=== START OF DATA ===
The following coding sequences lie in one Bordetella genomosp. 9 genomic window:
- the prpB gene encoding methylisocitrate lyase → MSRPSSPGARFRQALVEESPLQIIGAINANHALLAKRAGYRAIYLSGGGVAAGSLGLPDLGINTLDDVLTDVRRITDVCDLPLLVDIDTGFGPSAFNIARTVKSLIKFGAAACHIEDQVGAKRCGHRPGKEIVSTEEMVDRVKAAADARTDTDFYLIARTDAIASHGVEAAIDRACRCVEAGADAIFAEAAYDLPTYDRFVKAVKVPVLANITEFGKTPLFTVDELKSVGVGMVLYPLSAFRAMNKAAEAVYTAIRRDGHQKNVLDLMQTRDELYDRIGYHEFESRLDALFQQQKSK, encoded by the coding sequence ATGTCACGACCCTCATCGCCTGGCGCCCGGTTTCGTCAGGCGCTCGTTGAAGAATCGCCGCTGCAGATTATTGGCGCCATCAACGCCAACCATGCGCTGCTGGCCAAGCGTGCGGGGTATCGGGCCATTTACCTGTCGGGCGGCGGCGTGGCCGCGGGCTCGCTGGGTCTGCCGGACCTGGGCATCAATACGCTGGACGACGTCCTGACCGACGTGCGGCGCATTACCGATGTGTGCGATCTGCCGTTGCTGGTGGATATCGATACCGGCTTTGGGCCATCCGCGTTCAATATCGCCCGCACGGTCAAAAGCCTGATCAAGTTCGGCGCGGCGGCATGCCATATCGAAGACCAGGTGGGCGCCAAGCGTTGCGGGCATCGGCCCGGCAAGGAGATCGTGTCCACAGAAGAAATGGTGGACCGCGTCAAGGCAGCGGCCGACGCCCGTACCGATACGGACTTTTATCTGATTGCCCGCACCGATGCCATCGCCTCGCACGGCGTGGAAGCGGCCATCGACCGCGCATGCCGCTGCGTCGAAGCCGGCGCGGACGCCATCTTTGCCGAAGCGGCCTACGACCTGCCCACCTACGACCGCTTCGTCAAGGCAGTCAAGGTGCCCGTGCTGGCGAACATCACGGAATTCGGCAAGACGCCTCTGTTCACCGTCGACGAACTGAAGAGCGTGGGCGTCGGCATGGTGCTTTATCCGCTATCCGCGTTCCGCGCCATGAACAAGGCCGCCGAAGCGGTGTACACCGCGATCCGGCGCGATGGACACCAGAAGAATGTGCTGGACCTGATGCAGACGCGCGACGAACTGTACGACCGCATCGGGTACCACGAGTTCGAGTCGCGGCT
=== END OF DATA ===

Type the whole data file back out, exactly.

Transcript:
The following coding sequences lie in one Bordetella genomosp. 9 genomic window:
- the prpB gene encoding methylisocitrate lyase → MSRPSSPGARFRQALVEESPLQIIGAINANHALLAKRAGYRAIYLSGGGVAAGSLGLPDLGINTLDDVLTDVRRITDVCDLPLLVDIDTGFGPSAFNIARTVKSLIKFGAAACHIEDQVGAKRCGHRPGKEIVSTEEMVDRVKAAADARTDTDFYLIARTDAIASHGVEAAIDRACRCVEAGADAIFAEAAYDLPTYDRFVKAVKVPVLANITEFGKTPLFTVDELKSVGVGMVLYPLSAFRAMNKAAEAVYTAIRRDGHQKNVLDLMQTRDELYDRIGYHEFESRLDALFQQQKSK, encoded by the coding sequence ATGTCACGACCCTCATCGCCTGGCGCCCGGTTTCGTCAGGCGCTCGTTGAAGAATCGCCGCTGCAGATTATTGGCGCCATCAACGCCAACCATGCGCTGCTGGCCAAGCGTGCGGGGTATCGGGCCATTTACCTGTCGGGCGGCGGCGTGGCCGCGGGCTCGCTGGGTCTGCCGGACCTGGGCATCAATACGCTGGACGACGTCCTGACCGACGTGCGGCGCATTACCGATGTGTGCGATCTGCCGTTGCTGGTGGATATCGATACCGGCTTTGGGCCATCCGCGTTCAATATCGCCCGCACGGTCAAAAGCCTGATCAAGTTCGGCGCGGCGGCATGCCATATCGAAGACCAGGTGGGCGCCAAGCGTTGCGGGCATCGGCCCGGCAAGGAGATCGTGTCCACAGAAGAAATGGTGGACCGCGTCAAGGCAGCGGCCGACGCCCGTACCGATACGGACTTTTATCTGATTGCCCGCACCGATGCCATCGCCTCGCACGGCGTGGAAGCGGCCATCGACCGCGCATGCCGCTGCGTCGAAGCCGGCGCGGACGCCATCTTTGCCGAAGCGGCCTACGACCTGCCCACCTACGACCGCTTCGTCAAGGCAGTCAAGGTGCCCGTGCTGGCGAACATCACGGAATTCGGCAAGACGCCTCTGTTCACCGTCGACGAACTGAAGAGCGTGGGCGTCGGCATGGTGCTTTATCCGCTATCCGCGTTCCGCGCCATGAACAAGGCCGCCGAAGCGGTGTACACCGCGATCCGGCGCGATGGACACCAGAAGAATGTGCTGGACCTGATGCAGACGCGCGACGAACTGTACGACCGCATCGGGTACCACGAGTTCGAGTCGCGGCT